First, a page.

The express train slowed down, and then sped up. Train lights went on and off. 72nd Street, 76th Street, 86th Street flashed by, as the music grew louder. As 110th Street approached, the dancing only intensified. For once, I internally prayed to La Virgen Maria. “Por favor, don’t let these assholes make my boobs explode.” Reaching for the rosary (from my purse), I suddenly became a good Catholic.
The train came to an unexpected halt at 116th Street. After the longest delay ever, the subway train sped up again. Simultaneously, the break-dancing show ended. Some people clapped. Most people rolled their eyes. The “show time” boys asked for generous donations from the subway riders. Obviously, I refused to give them any money. As I stared down at my fake boobs, they were still intact. Afterwards, the “show time” boys ran into the neighboring subway car.
Gritty 125th Street station looked like the promised land. I was almost home (with my tits intact), just one more train. A local B train waited in the opposite track. Maneuvering in uncomfortable high heels, I made it into the next train. It would take me to 135th Street. Then a lady ran into me. My boobs exploded. Water flowed from my chest to the grimy subway car. My black dress was drenched. People ran out of the train. They thought I had pissed myself. Mortified, I just stared at the puddle.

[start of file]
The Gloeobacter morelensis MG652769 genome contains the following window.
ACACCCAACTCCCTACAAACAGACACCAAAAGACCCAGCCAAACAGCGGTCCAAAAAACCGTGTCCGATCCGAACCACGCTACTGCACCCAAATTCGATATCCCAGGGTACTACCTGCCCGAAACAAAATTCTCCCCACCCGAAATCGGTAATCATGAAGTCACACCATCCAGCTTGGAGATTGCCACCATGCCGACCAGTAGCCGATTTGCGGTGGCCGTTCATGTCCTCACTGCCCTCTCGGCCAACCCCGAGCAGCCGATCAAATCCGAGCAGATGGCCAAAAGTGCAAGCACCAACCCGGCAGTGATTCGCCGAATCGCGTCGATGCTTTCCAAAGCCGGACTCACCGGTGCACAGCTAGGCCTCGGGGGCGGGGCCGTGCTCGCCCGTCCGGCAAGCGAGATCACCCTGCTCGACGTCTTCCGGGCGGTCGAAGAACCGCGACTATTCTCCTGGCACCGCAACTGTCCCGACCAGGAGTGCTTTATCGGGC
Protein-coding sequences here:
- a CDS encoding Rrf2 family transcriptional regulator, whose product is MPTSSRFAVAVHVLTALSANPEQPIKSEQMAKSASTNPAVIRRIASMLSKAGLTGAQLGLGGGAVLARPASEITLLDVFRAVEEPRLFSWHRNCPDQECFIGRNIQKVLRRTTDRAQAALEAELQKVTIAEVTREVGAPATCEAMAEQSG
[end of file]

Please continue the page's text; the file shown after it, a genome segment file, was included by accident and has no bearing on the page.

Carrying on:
“Surprise, my boobs are really water balloons,” I yelled.
“I am sorry, mija,” said the fortysomething lady, in a heavy Cuban accent.
The voice sounded familiar. She looked into my eyes. I looked into her eyes. The train doors closed. As the train headed toward 135th Street, I stood in shock. The lady also stood in shock. Her grocery bag was drenched. Taking a gulp, I muttered something. Then it became legible. I muttered it again.
“Ma, I’m sorry,” I said.
My ma looked at me. She folded her arms. I wasn’t sure, if I was going to receive a bit of Cuban Catholic guilt for dressing like a fabulous lady. She obviously didn’t know I was a drag queen. Taking off my wig, short black hair was revealed. I became a boy again.
“You look good, but shit I have to teach you to do make-up, mijo. You look a little like ‘la grand Celia Cruz,’” She said.
“That’s the point, ma,” I said, with a chuckle.
The train arrived at 135th Street. She handed me a grocery bag. We exited the train and walked toward the 135th and St. Nicholas exit. Anxiety rushed through me. Predictably, uncomfortable silence followed.
“You make a pretty girl, Alex, just no water balloons as tetas next time,” she said.
“It’s Cuca, Ma,” I replied.
We finally walked up the stairs onto the busy 135th Street & St. Nicholas Avenue. Buses, gypsy cabs, green cabs, car horns, and flashing deli signs welcomed us home. We reached our beautiful brownstone with its bay windows and commanding stoop. The “great subway odyssey” was over. My evening campy film marathon commenced (Polyester, To Wong Foo & Pink Flamingos). Cuca no longer had to hide in the drab shadows. When I look back, love, acceptance, and a bit of Cuban guilt are the main themes of that most colorful evening.